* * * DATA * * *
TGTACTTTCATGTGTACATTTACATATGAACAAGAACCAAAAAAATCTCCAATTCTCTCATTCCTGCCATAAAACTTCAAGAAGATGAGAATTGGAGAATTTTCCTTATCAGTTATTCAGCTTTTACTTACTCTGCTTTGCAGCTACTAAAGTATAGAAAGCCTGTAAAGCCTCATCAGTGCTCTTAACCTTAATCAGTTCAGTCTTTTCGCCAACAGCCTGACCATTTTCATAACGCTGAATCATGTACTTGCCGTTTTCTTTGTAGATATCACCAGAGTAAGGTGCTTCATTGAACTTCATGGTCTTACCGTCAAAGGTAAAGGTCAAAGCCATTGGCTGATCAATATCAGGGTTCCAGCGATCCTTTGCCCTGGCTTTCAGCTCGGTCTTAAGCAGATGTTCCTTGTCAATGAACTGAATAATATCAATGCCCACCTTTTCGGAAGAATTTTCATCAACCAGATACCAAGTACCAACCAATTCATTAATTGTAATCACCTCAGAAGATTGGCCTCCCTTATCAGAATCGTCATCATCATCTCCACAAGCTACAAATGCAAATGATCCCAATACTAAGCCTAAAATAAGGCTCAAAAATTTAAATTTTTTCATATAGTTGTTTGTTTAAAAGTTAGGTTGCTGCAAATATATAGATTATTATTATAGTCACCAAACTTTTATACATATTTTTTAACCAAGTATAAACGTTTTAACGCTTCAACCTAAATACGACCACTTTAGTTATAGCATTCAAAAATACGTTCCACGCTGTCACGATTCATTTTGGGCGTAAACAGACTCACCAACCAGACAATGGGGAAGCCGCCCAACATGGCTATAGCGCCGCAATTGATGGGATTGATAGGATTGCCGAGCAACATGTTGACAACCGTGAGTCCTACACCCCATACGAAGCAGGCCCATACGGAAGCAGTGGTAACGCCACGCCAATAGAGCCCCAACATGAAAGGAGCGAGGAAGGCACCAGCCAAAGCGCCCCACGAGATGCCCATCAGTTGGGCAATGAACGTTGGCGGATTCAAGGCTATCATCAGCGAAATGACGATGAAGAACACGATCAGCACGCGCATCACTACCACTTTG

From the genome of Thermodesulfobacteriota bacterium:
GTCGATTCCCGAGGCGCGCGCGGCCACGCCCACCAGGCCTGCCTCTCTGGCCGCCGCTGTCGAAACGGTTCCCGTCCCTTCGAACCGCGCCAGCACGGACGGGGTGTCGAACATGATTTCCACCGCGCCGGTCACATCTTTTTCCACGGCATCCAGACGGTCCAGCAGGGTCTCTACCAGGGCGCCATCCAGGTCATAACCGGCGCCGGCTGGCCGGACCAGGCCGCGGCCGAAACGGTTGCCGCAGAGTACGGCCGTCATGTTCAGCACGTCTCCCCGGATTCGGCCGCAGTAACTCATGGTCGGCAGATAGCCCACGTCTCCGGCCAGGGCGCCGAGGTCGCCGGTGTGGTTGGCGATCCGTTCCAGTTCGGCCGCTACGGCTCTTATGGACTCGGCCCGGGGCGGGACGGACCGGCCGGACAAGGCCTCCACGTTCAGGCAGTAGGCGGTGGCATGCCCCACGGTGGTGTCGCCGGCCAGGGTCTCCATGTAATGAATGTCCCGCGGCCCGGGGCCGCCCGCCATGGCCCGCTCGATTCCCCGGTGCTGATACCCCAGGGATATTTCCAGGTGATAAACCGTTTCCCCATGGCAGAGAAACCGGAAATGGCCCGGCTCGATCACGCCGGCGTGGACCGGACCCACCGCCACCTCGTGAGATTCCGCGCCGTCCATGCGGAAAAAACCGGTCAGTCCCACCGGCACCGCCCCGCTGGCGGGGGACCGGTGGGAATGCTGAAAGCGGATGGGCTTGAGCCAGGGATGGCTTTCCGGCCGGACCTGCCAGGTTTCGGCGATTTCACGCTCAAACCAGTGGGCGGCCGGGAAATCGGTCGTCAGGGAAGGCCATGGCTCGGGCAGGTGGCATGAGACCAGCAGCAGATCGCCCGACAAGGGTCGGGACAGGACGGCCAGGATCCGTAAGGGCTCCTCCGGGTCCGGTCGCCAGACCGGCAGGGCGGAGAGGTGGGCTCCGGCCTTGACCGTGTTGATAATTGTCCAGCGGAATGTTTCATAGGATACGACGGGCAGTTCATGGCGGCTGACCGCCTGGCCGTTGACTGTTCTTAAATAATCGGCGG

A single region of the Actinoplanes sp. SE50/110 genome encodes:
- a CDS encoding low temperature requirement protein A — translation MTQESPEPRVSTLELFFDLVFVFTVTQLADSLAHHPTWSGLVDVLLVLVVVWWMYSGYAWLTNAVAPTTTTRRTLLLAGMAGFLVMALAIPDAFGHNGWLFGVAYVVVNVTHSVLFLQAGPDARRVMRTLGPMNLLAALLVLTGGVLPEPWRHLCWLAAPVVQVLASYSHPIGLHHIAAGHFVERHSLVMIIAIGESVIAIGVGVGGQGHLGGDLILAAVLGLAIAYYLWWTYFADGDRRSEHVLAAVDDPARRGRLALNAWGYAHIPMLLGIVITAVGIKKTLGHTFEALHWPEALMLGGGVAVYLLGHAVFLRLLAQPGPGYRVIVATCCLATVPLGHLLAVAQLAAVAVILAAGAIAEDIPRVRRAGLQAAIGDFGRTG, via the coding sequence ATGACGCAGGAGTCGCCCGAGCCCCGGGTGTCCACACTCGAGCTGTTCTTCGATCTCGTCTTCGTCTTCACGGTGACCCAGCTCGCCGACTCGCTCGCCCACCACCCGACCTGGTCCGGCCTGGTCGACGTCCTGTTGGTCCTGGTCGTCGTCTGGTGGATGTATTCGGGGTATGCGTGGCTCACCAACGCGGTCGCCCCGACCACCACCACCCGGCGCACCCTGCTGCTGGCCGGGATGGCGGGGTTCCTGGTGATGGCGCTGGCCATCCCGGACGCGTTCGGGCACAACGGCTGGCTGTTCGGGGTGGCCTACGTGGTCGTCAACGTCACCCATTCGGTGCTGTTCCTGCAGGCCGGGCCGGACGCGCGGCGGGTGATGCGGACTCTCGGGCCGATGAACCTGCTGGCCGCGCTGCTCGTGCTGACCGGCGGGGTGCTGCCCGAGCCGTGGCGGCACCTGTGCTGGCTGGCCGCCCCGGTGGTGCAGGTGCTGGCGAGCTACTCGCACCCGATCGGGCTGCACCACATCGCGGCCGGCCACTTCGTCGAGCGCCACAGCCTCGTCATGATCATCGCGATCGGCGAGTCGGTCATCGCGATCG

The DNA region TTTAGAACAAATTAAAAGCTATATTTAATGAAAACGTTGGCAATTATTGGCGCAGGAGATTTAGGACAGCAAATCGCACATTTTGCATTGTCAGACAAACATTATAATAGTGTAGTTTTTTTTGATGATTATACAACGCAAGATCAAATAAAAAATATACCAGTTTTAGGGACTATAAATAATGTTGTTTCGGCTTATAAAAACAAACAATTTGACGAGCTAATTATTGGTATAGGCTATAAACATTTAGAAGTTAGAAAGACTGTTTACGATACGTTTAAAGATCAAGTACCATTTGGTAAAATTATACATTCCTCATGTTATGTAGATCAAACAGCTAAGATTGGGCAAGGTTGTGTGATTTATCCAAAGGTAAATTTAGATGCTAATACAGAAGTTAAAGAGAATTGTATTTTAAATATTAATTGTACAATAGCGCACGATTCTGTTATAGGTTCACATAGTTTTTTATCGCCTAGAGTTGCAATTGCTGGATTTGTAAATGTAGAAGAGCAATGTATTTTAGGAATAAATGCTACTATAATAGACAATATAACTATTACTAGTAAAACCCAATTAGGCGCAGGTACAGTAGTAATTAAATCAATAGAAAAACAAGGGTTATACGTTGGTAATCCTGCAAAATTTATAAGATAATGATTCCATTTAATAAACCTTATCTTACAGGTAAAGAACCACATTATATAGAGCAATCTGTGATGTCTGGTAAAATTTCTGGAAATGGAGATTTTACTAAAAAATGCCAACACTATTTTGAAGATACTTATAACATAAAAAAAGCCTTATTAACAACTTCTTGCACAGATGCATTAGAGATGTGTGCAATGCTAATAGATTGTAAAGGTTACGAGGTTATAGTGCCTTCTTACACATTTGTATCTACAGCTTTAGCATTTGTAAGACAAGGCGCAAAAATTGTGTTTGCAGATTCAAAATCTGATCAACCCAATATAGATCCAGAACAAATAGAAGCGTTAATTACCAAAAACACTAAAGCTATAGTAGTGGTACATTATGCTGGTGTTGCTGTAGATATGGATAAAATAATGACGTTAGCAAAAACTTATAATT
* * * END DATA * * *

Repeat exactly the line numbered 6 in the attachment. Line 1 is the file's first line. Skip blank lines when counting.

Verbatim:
The DNA region TTTAGAACAAATTAAAAGCTATATTTAATGAAAACGTTGGCAATTATTGGCGCAGGAGATTTAGGACAGCAAATCGCACATTTTGCATTGTCAGACAAACATTATAATAGTGTAGTTTTTTTTGATGATTATACAACGCAAGATCAAATAAAAAATATACCAGTTTTAGGGACTATAAATAATGTTGTTTCGGCTTATAAAAACAAACAATTTGACGAGCTAATTATTGGTATAGGCTATAAACATTTAGAAGTTAGAAAGACTGTTTACGATACGTTTAAAGATCAAGTACCATTTGGTAAAATTATACATTCCTCATGTTATGTAGATCAAACAGCTAAGATTGGGCAAGGTTGTGTGATTTATCCAAAGGTAAATTTAGATGCTAATACAGAAGTTAAAGAGAATTGTATTTTAAATATTAATTGTACAATAGCGCACGATTCTGTTATAGGTTCACATAGTTTTTTATCGCCTAGAGTTGCAATTGCTGGATTTGTAAATGTAGAAGAGCAATGTATTTTAGGAATAAATGCTACTATAATAGACAATATAACTATTACTAGTAAAACCCAATTAGGCGCAGGTACAGTAGTAATTAAATCAATAGAAAAACAAGGGTTATACGTTGGTAATCCTGCAAAATTTATAAGATAATGATTCCATTTAATAAACCTTATCTTACAGGTAAAGAACCACATTATATAGAGCAATCTGTGATGTCTGGTAAAATTTCTGGAAATGGAGATTTTACTAAAAAATGCCAACACTATTTTGAAGATACTTATAACATAAAAAAAGCCTTATTAACAACTTCTTGCACAGATGCATTAGAGATGTGTGCAATGCTAATAGATTGTAAAGGTTACGAGGTTATAGTGCCTTCTTACACATTTGTATCTACAGCTTTAGCATTTGTAAGACAAGGCGCAAAAATTGTGTTTGCAGATTCAAAATCTGATCAACCCAATATAGATCCAGAACAAATAGAAGCGTTAATTACCAAAAACACTAAAGCTATAGTAGTGGTACATTATGCTGGTGTTGCTGTAGATATGGATAAAATAATGACGTTAGCAAAAACTTATAATT